Foodies get to drool over countless images online and in print of perfectly posed burgers, mouth-watering slices of pies, and other culinary treats. Now rain garden junkies and the bioretention-curious can indulge in inspiring photos and illustrations of green stormwater solutions in the newly released “Rain Garden Handbook for Western Washington: A Guide for Design, Installation, and Maintenance.”
The handbook is a step-by-step guide on how to plan, build, plant, and maintain a smaller-scale rain garden. It explains how even a modest-sized rain garden will capture and treat significant amounts of polluted runoff that flow off rooftops and driveways.
Our work is made possible by the generosity of people like you!
Thanks to Evelyn Kochanowski for supporting a sustainable Northwest.
Suitable to an experienced landscaper or even a novice, the guide provides straightforward instructions in layman’s terms and lots of images to illustrate what’s being discussed. The handbook also answers questions and fears about rain gardens, including the persistent worry about standing water and mosquitoes (well-designed rain gardens drain in one to three days, the guide explains, and mosquitoes go from egg to adult in four or more days).
The author, Curtis Hinman of Washington State University’s Puyallup stormwater center, takes pains to spell out exactly where rain gardens should and should not go (steep slopes, 10 feet from a building foundation, and directly above buried utilities are among the no-nos). He gives a variety of suggestions for designs of gardens, and concludes with an appendix featuring images and names of plants well suited to rain gardens.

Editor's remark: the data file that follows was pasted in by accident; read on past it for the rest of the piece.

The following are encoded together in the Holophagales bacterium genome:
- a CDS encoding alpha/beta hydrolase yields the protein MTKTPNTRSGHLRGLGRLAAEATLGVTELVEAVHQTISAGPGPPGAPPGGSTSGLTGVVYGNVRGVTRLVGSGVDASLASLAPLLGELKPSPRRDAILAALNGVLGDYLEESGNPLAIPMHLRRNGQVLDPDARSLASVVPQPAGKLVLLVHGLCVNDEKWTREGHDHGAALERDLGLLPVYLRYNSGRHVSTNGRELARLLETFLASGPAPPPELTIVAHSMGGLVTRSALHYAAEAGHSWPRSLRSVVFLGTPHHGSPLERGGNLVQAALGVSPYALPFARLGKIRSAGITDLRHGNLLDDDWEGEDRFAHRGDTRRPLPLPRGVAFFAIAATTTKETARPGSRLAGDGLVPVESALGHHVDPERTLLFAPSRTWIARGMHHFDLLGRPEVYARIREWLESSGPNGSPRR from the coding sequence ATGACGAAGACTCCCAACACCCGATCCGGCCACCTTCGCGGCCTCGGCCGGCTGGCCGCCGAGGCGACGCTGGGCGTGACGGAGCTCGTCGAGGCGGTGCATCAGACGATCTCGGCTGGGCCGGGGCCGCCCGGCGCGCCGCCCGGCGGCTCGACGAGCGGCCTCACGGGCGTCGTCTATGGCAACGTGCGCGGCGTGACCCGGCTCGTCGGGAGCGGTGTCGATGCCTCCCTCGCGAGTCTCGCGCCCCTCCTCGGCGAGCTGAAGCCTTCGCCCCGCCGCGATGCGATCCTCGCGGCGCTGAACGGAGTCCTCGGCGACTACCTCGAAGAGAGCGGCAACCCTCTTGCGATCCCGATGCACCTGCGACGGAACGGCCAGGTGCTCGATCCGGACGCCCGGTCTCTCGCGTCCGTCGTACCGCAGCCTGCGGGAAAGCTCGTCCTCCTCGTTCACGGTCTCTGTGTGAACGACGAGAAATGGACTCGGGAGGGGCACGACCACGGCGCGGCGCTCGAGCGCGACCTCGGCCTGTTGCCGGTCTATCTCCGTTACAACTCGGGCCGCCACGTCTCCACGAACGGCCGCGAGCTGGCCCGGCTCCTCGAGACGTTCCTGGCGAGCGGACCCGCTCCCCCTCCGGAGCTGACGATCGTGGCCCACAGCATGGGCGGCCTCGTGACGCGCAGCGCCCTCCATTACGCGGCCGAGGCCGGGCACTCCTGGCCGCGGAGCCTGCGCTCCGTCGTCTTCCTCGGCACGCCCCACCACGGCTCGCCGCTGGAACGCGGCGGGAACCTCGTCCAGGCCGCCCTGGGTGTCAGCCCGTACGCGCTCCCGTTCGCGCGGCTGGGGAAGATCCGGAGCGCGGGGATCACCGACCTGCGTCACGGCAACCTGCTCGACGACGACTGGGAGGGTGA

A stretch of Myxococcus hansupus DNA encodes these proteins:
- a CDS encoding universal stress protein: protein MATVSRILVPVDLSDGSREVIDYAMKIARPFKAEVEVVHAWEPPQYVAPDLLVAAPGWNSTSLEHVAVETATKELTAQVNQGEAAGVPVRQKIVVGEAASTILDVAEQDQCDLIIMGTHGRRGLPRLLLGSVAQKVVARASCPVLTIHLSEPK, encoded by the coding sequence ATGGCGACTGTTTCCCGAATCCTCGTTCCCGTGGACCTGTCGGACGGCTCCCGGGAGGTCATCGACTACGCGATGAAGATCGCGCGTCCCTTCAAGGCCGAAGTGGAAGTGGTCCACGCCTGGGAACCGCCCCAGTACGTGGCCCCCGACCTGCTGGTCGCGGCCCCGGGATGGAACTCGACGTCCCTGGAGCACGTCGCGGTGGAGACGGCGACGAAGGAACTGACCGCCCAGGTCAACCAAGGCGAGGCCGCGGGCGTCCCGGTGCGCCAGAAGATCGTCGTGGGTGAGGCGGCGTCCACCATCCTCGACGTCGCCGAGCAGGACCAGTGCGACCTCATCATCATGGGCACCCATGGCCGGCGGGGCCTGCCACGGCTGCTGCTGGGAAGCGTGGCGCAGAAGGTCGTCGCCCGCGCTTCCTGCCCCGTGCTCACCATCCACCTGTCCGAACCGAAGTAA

The handbook left me with the overall impression that a rain garden would be a bigger DIY project than I would want to take on by myself, though as the mom of a busy preschooler I’m less bold in that arena than I once was. But it offers a great blueprint for a community project, and it could be a useful tool for a homeowner working with an engineer or landscaper to help them better understand the mechanics of a rain garden. It would also be a terrific template for someone outside the Northwest who would like to create a guidebook tailored to their specific region.
Such a solid tool for expanding the use of rain gardens is most welcome and timely. Also this week, the US Environmental Protection Agency and Environment Canada released their “Health of the Salish Sea Ecosystem Report,” a report card on the waters of Puget Sound and some of the inland waters in British Columbia. The report scores “marine water quality” as being in decline, particularly in terms of low oxygen levels found in local marine waters.
The EPA/Environment Canada study includes tips for residents and businesses eager to help recover the health of the Salish Sea. The No. 1 recommendation for improving water quality?
“Use beneficial landscaping techniques such as rain gardens, rain barrels, green roofs and permeable paving to help reduce the need for chemical fertilizers and reduce runoff into ditches and storm drains.”